IoT sensors can collect real time actionable data to monitor indoor air quality, such as CO2, temperature and humidity levels. Automated air quality control systems integrated with heating, ventilation, and air conditioning and purification systems can not only detect and display issues, but also remediate them.

Another way to address hygiene is to reduce the number of places an employee comes in physical contact with during their day. From the moment an employee arrives on site, for instance, workplace IoT can offer a more touchless environment by using sensors to automatically open doors, turn on lights or adjust temperature controls.


IoT-enabled wearable devices could be used to identify workers (that have opted in to share biometric information) that show signs of strain, fatigue, stress or other physical issues. Data collected from wearables can also help to show how employees interact with their environments, such as highlighting common walking routes through a factory floor. When integrated with worksite schematics, companies can analyze the risk of harm and injury from these actions. This same technology can also be used to notify staff about hazardous situations or prevent them from entering areas they are not authorized to access.

Devices with geolocation capabilities can also provide exact locations of employees, which can be critically important during crisis situations such as rescue operations.

Safety threats

Workplace IoT sensors can be used to mitigate a number of possible threats to employee health and safety:

  • Fire safety sensors can identify rises in temperature.
  • Movement sensors can help detect unauthorized visitors.
  • Sensors can be used to enhance vehicle safety by monitoring movement in warehouses and storage areas as well as on roads.

IoT Workplace Safety Privacy Best Practices

While organizations can benefit from these and other workplace safety uses, they should also be aware that some employees may have concerns around privacy or that the technology is being used to punish them. Here are some key steps you can take in order to maximize the benefit of workplace IoT:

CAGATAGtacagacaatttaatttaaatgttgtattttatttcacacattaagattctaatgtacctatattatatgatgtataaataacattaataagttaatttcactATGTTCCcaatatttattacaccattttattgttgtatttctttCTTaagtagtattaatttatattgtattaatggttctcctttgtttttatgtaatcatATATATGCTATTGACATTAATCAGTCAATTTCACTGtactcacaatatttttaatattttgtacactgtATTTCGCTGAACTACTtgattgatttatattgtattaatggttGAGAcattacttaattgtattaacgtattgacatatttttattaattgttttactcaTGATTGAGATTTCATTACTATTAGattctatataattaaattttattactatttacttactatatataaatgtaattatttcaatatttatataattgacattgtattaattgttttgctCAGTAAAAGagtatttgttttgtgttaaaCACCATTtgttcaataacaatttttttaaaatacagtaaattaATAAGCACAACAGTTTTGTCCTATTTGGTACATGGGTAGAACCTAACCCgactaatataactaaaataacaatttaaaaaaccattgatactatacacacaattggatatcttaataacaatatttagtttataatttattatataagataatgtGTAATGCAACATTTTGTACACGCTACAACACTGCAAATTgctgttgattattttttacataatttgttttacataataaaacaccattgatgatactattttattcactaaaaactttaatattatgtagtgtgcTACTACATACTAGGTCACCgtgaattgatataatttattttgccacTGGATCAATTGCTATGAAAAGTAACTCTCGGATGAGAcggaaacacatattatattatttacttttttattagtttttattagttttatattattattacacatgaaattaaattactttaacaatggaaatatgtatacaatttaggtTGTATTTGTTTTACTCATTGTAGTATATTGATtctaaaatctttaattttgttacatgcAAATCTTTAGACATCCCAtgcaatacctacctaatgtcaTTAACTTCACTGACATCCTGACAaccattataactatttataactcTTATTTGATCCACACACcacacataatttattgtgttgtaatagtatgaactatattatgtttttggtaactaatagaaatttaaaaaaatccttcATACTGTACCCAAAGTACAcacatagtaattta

• Be open and transparent about what kind of data is being collected and why. That way, employees are less likely to worry about their privacy at work.
  • Ensure IoT data is used to drive meaningful action. This could include new or updated policies about how and when communal workspaces should be booked and used. Make sure to mention in internal communications about these changes the importance of data collected for workplace safety IoT and how it is benefitting employees.
  • Practice good data governance regarding sensors that track employees, such as wearables.
  • Tap into the expertise of managed service providers who can offer insights about how the use of IoT in the workplace is evolving — as well as what might work best for your organization.

In recent years, the challenges of maintaining workplace health and safety have grown. Thankfully, IoT workplace safety improvements can help to keep your employees secure. Learn more about the power of the IoT to transform the future of work.

The author of this content is a paid contributor for Verizon.